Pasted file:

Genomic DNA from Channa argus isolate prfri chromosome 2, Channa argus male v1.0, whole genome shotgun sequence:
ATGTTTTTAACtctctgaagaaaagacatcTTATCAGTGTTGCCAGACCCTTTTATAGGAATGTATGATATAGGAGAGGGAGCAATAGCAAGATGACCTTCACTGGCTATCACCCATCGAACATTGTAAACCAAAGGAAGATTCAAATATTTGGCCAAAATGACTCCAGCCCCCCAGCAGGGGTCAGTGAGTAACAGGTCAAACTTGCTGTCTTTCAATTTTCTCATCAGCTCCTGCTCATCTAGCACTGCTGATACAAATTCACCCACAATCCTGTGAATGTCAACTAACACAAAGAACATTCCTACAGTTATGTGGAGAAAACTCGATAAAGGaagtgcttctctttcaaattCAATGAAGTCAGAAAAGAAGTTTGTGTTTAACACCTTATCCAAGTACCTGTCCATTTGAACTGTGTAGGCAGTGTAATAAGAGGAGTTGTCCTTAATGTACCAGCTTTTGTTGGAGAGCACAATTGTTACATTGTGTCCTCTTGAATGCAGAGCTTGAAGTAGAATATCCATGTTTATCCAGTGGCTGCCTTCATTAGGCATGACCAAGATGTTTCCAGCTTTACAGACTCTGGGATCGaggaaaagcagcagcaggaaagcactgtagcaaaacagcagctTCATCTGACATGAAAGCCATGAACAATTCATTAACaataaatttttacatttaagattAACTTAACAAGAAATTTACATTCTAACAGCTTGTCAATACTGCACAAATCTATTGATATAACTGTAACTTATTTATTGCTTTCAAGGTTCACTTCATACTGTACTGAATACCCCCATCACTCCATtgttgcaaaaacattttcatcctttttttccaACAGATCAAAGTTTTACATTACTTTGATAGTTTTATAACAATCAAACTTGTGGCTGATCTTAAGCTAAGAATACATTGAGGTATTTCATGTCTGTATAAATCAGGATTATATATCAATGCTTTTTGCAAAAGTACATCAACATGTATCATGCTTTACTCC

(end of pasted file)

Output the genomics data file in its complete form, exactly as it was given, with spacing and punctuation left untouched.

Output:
Genomic DNA from Channa argus isolate prfri chromosome 2, Channa argus male v1.0, whole genome shotgun sequence:
ATGTTTTTAACtctctgaagaaaagacatcTTATCAGTGTTGCCAGACCCTTTTATAGGAATGTATGATATAGGAGAGGGAGCAATAGCAAGATGACCTTCACTGGCTATCACCCATCGAACATTGTAAACCAAAGGAAGATTCAAATATTTGGCCAAAATGACTCCAGCCCCCCAGCAGGGGTCAGTGAGTAACAGGTCAAACTTGCTGTCTTTCAATTTTCTCATCAGCTCCTGCTCATCTAGCACTGCTGATACAAATTCACCCACAATCCTGTGAATGTCAACTAACACAAAGAACATTCCTACAGTTATGTGGAGAAAACTCGATAAAGGaagtgcttctctttcaaattCAATGAAGTCAGAAAAGAAGTTTGTGTTTAACACCTTATCCAAGTACCTGTCCATTTGAACTGTGTAGGCAGTGTAATAAGAGGAGTTGTCCTTAATGTACCAGCTTTTGTTGGAGAGCACAATTGTTACATTGTGTCCTCTTGAATGCAGAGCTTGAAGTAGAATATCCATGTTTATCCAGTGGCTGCCTTCATTAGGCATGACCAAGATGTTTCCAGCTTTACAGACTCTGGGATCGaggaaaagcagcagcaggaaagcactgtagcaaaacagcagctTCATCTGACATGAAAGCCATGAACAATTCATTAACaataaatttttacatttaagattAACTTAACAAGAAATTTACATTCTAACAGCTTGTCAATACTGCACAAATCTATTGATATAACTGTAACTTATTTATTGCTTTCAAGGTTCACTTCATACTGTACTGAATACCCCCATCACTCCATtgttgcaaaaacattttcatcctttttttccaACAGATCAAAGTTTTACATTACTTTGATAGTTTTATAACAATCAAACTTGTGGCTGATCTTAAGCTAAGAATACATTGAGGTATTTCATGTCTGTATAAATCAGGATTATATATCAATGCTTTTTGCAAAAGTACATCAACATGTATCATGCTTTACTCC